In 2002, after living in India for two years, I returned to Seattle with my wife, ready to begin the next chapter of life. With our first child on the way, I needed a steady job. It was time to get got serious about my acupuncture career. In searching for a location to open a clinic, I was on the road often, sleeping at the homes of friends and in motels, so it seemed logical to purchase my first cell phone. I remember feeling a sense of power and prestige as my mind’s self-image vainly compared itself to media images of business executives on the go, holding a cell phone to the ear. Marlboro Man move over, the Motorola Man is here.
I’ve been very fortunate to enjoy good health in my life. As a child, I had abundant energy – so much so that our family doctor suggested medication to stabilize my mood. Thankfully, my mother wisely ignored him. As I passed forty, I began to notice changes in my health – a consequence of age I figured – achiness, creaks and pops in joints, decrease in stamina, and changes in vision. But other symptoms soon appeared which were more difficult to attribute to mere aging. Sometime around 2011, the year of the triple melt down in Fukushima, neuropathy (numbness) began to affect my feet. Even with eight hours of sleep, it became more difficult to wake up in the morning, my mind felt heavy and my balance was unsteady upon rising. My mouth sometimes become extremely dry at night and I felt less rested.
Seattle is a modern global city, home to major corporate players in the data world – Microsoft, Amazon, Google, and east of the mountains, Itron, maker of “smart” meters. The “smart” meter industry was a 5 billion dollar business globally in 2012 with industry forecasting eight hundred million meters to be installed by 2020. This demand is not coming from free markets – as the vast majority of people have still never heard of “smart” meters. So where is the demand for this technology coming from?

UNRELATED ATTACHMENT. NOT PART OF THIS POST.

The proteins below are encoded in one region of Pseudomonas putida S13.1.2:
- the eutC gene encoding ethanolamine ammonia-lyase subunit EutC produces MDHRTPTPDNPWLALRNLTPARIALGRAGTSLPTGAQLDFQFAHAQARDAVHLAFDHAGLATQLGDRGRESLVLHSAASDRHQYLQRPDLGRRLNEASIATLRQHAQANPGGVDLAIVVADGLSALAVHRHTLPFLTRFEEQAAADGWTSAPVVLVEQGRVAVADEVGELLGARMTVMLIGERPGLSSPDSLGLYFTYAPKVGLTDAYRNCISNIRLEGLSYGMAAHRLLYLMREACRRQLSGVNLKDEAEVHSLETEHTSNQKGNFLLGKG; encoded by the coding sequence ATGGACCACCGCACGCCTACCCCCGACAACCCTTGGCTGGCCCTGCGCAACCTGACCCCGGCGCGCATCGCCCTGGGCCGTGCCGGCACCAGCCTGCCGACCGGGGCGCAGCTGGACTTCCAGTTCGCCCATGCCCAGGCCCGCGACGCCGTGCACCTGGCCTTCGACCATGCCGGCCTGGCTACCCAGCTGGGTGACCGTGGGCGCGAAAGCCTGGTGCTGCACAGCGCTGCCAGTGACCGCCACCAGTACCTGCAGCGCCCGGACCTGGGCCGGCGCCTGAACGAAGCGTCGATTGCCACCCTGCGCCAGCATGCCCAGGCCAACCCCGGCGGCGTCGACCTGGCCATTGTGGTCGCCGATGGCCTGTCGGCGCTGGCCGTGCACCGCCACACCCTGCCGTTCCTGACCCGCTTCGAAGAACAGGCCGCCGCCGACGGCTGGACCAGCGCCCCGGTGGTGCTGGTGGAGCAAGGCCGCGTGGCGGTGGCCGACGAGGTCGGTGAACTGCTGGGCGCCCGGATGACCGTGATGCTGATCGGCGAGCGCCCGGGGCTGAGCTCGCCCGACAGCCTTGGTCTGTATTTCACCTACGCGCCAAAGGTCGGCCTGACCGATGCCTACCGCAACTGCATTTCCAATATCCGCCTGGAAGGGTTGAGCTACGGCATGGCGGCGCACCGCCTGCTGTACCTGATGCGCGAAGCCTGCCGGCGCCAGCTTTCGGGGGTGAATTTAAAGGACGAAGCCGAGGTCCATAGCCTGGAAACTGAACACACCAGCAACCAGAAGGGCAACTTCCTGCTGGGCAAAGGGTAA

Seattle mainstream culture prides itself on its tech-culture. Neighborhoods are ever vying for inclusion in the latest high speed data network. And now this: In a few short months, the City Council is poised to vote on City Light’s roll out of “smart” utility meters in Seattle, potentially bringing a tsunami wave of radio-frequency (RF) smog to the already electrified ether of Emerald City. “Smart” meters are orders of magnitude more troubling than cell phone towers because they not only add an unknown measure of harm to personal and environmental health, but also threaten what little personal freedom still remains in our ailing American democracy.